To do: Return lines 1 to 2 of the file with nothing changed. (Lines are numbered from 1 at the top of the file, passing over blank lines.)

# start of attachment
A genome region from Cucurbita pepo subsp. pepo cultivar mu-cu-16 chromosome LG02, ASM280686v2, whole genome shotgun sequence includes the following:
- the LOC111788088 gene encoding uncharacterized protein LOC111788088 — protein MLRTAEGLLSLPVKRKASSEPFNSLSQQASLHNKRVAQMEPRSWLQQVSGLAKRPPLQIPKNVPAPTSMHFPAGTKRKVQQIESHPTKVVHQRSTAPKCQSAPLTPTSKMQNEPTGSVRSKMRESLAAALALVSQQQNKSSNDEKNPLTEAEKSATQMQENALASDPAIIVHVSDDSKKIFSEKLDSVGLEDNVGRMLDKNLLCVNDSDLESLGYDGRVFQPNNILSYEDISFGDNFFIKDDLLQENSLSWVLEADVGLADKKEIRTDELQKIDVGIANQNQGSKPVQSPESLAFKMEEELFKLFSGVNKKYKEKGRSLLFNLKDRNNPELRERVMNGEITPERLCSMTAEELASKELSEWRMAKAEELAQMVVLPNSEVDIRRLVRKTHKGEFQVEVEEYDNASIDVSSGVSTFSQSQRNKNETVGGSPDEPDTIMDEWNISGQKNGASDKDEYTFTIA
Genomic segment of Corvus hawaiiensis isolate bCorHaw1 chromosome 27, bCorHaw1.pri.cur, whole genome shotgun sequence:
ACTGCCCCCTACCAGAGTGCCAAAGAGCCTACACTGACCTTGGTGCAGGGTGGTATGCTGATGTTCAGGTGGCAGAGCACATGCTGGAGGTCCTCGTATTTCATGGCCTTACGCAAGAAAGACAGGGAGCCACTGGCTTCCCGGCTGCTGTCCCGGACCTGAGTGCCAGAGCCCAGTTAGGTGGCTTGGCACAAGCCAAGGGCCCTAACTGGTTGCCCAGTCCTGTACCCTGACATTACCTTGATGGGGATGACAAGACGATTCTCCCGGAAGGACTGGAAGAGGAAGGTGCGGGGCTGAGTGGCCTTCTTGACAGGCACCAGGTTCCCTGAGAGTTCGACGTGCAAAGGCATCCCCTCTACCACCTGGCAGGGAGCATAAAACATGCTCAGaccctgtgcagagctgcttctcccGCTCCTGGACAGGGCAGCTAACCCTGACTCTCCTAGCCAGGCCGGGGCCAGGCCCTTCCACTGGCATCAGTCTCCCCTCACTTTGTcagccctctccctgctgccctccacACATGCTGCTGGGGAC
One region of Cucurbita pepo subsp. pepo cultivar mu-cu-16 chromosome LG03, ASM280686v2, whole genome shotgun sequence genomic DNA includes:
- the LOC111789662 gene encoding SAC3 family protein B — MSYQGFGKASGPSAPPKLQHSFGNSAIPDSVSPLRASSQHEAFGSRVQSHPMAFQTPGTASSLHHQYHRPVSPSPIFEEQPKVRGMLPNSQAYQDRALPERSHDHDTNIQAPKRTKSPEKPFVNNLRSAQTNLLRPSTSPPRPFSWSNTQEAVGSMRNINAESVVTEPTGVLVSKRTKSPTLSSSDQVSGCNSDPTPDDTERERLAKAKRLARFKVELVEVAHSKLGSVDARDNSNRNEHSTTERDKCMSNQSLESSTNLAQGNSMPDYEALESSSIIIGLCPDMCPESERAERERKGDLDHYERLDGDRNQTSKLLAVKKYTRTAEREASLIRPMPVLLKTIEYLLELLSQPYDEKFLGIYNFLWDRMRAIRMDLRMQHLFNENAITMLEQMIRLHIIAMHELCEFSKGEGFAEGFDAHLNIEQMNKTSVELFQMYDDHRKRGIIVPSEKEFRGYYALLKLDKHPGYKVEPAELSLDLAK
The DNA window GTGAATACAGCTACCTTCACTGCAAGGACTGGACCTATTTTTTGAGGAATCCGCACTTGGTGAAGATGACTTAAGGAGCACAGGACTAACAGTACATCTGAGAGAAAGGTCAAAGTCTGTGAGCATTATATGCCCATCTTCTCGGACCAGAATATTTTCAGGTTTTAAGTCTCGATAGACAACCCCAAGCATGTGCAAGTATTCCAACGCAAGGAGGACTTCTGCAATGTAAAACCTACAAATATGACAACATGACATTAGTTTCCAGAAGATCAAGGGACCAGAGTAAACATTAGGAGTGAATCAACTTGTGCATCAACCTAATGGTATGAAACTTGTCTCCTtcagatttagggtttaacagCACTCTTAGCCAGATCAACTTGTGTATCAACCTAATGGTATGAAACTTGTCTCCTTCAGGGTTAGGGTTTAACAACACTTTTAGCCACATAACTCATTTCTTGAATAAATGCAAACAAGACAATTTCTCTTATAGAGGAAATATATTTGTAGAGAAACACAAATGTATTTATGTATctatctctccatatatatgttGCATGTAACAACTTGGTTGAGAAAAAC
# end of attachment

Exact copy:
A genome region from Cucurbita pepo subsp. pepo cultivar mu-cu-16 chromosome LG02, ASM280686v2, whole genome shotgun sequence includes the following:
- the LOC111788088 gene encoding uncharacterized protein LOC111788088 — protein MLRTAEGLLSLPVKRKASSEPFNSLSQQASLHNKRVAQMEPRSWLQQVSGLAKRPPLQIPKNVPAPTSMHFPAGTKRKVQQIESHPTKVVHQRSTAPKCQSAPLTPTSKMQNEPTGSVRSKMRESLAAALALVSQQQNKSSNDEKNPLTEAEKSATQMQENALASDPAIIVHVSDDSKKIFSEKLDSVGLEDNVGRMLDKNLLCVNDSDLESLGYDGRVFQPNNILSYEDISFGDNFFIKDDLLQENSLSWVLEADVGLADKKEIRTDELQKIDVGIANQNQGSKPVQSPESLAFKMEEELFKLFSGVNKKYKEKGRSLLFNLKDRNNPELRERVMNGEITPERLCSMTAEELASKELSEWRMAKAEELAQMVVLPNSEVDIRRLVRKTHKGEFQVEVEEYDNASIDVSSGVSTFSQSQRNKNETVGGSPDEPDTIMDEWNISGQKNGASDKDEYTFTIA